A touch of femininity in the mining sector

A touch of femininity in the mining sector


As a child, Manon Rouillier sometimes woke up at night hearing the voices of drillers on the CB of her father, founder of a drilling company in Abitibi. He called himself at any time, without knowing the long sleep. 

“Never in my life was I going to work in there! That's what I told myself when I was young,” recalls the one who now deploys all her energy to the influence of players in the mining industry.

She left Abitibi at 15 thinking she would never come back. She convinced her father to enroll her in an English-language high school because she dreamed of speaking English, which would undoubtedly take her somewhere brighter than the Abitibi underground. 

But don't we say that what we flee always catches up with us? 

Abitibi won't get out of the girl

Abitibi came back into Manon's life in 2009, when she founded her marketing agency. He needed to stand out from a mass of competitors and this is where the idea of ​​investing in the mining sector took shape. 

“My brother took over the drilling company founded by my father and I went to industry conventions with him. I heard people say the need for communication,” recalls Manon, who at the same time discovered passionate people, whom she enjoyed listening to.

Rouiller Strategy Marketing, based in Quebec, therefore specializing in the mining industry, a sector that attracts a lot less creative people than the retail trade, and where women occupy only 16% of jobs.

“It's a work on yourself to think that you have your place. But in the end, women are welcomed into the industry,” she says, adding that mining technology now attracts as many female as male applicants. 

Most of her clients are manufacturers who sell equipment to mining companies. The agency helps them make connections. Manon goes to Abitibi every two months. The pandemic has shown that you can do a thousand things from a distance, so she has spaced out her stays in her native land.

Helping women stand out

Manon Rouillier wanted to broaden her impact in the industry. In 2021, she started a mining podcast, in which she receives industry players, to introduce trades, knowledge and companies. Of course, it's a win-win, since Manon's marketing agency radiates as much as its clients, through such an exercise. But it is still a self-investment.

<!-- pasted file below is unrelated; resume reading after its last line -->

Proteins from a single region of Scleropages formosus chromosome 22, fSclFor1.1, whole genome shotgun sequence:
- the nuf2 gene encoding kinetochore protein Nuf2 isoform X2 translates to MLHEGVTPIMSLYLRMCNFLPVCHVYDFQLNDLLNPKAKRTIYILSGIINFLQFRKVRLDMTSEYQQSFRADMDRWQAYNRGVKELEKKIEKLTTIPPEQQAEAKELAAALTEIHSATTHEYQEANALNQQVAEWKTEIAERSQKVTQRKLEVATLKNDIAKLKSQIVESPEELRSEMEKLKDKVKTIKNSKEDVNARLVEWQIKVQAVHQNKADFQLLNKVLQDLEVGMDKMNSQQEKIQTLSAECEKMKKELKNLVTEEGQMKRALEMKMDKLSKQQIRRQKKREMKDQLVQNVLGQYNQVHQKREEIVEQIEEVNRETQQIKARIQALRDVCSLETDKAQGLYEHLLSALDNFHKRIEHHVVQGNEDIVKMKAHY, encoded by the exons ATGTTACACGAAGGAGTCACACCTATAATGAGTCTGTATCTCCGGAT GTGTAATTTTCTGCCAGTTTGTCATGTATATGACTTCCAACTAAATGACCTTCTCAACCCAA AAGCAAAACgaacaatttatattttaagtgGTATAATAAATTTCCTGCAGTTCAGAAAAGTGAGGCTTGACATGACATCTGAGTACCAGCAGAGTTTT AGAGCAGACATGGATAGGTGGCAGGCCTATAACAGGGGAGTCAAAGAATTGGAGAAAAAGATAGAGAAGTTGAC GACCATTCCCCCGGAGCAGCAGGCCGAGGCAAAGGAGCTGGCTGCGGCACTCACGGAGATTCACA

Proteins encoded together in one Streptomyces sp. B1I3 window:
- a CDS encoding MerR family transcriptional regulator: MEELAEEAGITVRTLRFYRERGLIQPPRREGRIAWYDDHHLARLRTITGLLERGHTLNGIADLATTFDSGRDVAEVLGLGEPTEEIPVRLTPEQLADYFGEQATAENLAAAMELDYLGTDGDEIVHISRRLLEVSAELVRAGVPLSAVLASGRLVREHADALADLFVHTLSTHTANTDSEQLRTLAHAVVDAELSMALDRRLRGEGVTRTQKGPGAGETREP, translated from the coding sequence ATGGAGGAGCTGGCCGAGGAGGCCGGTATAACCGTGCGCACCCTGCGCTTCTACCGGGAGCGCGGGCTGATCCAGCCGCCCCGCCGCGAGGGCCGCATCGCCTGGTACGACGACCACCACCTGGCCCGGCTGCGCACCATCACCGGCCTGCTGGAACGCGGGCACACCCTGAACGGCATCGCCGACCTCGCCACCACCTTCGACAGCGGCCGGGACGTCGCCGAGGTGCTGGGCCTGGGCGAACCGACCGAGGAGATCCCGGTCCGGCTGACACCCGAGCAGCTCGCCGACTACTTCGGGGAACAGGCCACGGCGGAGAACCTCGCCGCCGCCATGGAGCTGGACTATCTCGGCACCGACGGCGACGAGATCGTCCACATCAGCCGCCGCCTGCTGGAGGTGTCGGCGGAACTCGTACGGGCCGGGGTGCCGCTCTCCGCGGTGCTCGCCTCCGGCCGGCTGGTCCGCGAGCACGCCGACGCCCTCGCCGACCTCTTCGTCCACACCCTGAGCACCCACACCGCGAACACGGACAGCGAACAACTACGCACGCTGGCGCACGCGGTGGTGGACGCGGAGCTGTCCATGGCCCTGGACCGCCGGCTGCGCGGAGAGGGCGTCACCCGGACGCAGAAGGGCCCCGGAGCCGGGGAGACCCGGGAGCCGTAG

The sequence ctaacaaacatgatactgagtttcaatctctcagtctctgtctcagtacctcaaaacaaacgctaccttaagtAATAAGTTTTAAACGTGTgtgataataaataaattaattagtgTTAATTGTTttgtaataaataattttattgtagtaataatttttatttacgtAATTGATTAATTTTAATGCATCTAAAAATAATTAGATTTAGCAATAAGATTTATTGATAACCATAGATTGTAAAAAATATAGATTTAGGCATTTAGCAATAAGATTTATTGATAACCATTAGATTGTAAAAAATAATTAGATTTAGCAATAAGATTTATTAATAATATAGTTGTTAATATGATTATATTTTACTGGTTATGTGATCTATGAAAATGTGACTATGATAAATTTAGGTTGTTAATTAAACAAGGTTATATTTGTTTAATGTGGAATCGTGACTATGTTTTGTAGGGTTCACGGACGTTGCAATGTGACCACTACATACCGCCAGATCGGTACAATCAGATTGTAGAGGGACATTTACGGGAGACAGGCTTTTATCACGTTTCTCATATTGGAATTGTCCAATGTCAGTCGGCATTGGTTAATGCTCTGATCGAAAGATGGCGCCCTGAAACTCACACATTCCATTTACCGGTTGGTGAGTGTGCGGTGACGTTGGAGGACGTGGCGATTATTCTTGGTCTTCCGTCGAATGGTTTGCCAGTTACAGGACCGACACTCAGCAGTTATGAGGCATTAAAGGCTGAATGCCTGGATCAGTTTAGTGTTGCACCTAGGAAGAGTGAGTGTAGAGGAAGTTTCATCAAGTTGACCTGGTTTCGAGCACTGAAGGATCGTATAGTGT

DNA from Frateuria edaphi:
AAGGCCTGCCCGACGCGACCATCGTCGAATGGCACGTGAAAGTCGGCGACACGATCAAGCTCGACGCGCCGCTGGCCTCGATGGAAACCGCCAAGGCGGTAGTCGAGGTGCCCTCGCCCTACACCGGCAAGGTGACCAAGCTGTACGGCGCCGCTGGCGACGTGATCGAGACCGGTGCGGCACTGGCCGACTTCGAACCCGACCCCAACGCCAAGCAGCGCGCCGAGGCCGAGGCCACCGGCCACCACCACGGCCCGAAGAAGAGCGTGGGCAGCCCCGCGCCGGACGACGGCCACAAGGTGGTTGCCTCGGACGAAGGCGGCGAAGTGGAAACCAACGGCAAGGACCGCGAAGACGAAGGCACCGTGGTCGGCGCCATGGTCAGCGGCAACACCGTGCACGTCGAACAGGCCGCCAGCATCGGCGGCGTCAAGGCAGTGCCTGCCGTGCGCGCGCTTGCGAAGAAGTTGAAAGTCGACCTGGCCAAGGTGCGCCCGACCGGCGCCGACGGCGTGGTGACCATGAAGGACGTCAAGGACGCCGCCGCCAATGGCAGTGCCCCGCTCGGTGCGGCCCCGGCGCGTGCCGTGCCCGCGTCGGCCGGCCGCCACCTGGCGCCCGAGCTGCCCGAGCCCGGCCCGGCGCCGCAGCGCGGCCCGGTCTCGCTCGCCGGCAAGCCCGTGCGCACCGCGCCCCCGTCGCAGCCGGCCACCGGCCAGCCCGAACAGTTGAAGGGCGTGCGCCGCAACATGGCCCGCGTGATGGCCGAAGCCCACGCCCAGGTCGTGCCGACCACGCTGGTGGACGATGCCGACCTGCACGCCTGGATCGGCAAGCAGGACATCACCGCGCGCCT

Otherwise, in 2021, she joined Women in Mining, Abitibi-Témiscamingue chapter, a group dedicated to promoting the professions of the mining industry to women. 

“Many do not dare to climb to management positions. We are going to offer help so that they go ahead and take their place in leadership roles, ”says the entrepreneur.

And why not ? Salaries are over $50 an hour and there are plenty of positions that don't require great physical strength. Technology is increasingly entering the industry and this, Manon believes, will facilitate the presence of women. Superintendents in operations? You don't see many of them, it's like under construction, but if you have to change the image of the mining industry to convince, Manon will be the first to volunteer. 

It is as if, as an adult, she had finally understood the passion that linked her father to the mines and that she had inherited a vein of her own. A vein she would never have thought of without her origins. 

“What surprised me the most about the industry was that it wasn't that difficult to take my place. You just had to dare! » 


  • Foundation year: 2009< /li>
  • Founders: Manon Rouillier
  • Headquarters location: Québec
  • Industry sector: Marketing
  • Number of employees: 17 

Profile of Manon Rouillier 

  • Position: President
  • Age: 47
  • Education: Communication, University of Ottawa

A touch of femininity in the mining sector